A quantum life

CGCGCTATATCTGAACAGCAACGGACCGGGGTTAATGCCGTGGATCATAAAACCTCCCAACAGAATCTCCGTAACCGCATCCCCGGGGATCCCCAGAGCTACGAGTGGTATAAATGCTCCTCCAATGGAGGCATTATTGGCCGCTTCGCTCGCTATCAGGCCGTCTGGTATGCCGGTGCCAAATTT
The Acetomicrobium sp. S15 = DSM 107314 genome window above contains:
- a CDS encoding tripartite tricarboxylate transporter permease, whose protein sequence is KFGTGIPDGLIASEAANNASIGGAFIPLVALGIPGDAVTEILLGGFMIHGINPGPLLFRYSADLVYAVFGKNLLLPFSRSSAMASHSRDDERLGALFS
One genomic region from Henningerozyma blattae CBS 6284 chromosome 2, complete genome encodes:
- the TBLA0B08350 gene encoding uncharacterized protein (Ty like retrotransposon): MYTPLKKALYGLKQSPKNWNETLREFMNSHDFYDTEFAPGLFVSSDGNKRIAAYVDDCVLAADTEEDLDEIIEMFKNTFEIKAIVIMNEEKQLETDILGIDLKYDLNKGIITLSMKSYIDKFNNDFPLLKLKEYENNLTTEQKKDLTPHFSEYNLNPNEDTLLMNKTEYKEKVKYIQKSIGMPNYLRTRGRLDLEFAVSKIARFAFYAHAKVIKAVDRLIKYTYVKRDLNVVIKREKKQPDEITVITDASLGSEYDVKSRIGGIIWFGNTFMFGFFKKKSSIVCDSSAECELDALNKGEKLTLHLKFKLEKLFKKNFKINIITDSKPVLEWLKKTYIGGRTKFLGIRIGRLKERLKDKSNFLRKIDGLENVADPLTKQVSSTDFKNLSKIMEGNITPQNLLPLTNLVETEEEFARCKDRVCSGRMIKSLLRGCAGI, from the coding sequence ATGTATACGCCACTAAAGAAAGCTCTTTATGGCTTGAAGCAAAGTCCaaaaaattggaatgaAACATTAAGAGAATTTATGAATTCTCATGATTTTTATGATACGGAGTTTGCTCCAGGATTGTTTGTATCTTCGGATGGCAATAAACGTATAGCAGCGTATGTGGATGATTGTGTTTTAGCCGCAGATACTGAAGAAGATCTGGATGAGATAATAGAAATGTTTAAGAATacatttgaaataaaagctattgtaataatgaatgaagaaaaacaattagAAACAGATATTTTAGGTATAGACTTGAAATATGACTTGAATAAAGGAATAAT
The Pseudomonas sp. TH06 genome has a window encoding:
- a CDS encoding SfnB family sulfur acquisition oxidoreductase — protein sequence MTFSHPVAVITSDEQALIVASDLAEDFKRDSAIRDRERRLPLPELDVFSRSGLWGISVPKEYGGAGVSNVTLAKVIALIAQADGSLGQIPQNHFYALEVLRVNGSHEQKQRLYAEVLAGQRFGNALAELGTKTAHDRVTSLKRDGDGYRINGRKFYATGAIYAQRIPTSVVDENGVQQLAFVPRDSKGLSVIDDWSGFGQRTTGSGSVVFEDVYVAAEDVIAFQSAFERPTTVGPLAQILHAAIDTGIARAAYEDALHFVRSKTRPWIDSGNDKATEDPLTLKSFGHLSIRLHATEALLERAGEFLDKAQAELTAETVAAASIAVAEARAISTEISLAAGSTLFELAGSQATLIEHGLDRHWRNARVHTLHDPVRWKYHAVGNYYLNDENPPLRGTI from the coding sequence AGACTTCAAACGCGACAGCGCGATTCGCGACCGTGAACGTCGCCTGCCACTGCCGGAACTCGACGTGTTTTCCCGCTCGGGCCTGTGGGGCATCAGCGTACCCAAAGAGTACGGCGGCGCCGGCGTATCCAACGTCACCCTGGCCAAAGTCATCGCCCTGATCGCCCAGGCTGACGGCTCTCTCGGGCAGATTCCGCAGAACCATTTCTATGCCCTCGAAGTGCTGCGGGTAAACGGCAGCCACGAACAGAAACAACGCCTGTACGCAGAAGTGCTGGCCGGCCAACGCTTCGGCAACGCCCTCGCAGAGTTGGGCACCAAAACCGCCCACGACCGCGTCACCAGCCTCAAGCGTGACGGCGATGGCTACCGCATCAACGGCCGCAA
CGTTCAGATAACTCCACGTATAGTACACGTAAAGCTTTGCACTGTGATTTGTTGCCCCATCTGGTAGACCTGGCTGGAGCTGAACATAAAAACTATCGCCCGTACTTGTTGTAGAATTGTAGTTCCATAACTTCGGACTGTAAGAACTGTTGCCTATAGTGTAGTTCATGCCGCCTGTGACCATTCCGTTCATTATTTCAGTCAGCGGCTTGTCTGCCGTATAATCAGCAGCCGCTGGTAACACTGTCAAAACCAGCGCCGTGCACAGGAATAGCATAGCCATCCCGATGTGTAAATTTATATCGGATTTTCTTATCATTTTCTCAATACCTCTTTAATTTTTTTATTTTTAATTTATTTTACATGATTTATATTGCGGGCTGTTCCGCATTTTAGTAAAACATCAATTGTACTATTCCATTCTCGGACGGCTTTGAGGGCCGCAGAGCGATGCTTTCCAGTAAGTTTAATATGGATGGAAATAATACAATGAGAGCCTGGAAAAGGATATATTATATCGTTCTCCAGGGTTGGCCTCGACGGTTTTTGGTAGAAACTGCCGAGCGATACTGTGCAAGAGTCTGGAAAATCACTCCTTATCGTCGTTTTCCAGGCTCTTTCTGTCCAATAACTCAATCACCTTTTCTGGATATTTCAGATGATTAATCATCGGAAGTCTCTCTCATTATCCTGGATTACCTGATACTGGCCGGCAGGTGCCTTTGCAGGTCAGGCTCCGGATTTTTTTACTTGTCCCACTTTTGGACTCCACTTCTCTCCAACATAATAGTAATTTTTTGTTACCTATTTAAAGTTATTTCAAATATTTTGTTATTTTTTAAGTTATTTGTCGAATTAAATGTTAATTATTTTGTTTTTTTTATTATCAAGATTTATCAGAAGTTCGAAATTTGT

Quantum information processing and computing has rapidly moved into the mainstream; even the new prime minister of Canada can passably describe a quantum computer to a layman. However, it is important to reflect on the long and tortuous path that the study of quantum fundamentals has taken into the mainstream. Indeed, John Bell's famous impish wit allowed him to host the "unofficial" first session on quantum fundamentals at a meeting in Montana in 1983. Everyone knew of John's free wheeling sense of humour and his formidable reputation as a theorist and accelerator physicist at CERN gave him the credibility to delve into the foundations of quantum mechanics as a "hobby." John's friend and collaborator Reinhold Bertlemann famously found out about Bell's after hours activities when a mutual acquaintance showed him an article in the CERN Courier describing local realism via Bertlemann's predilection for wearing mismatched socks. When experimental tests of local realistic theories were finally realized, however, the sheer beauty and impact of Bell's simple exposition of quantum fundamentals sent shock waves throughout the physics community that are still being felt today.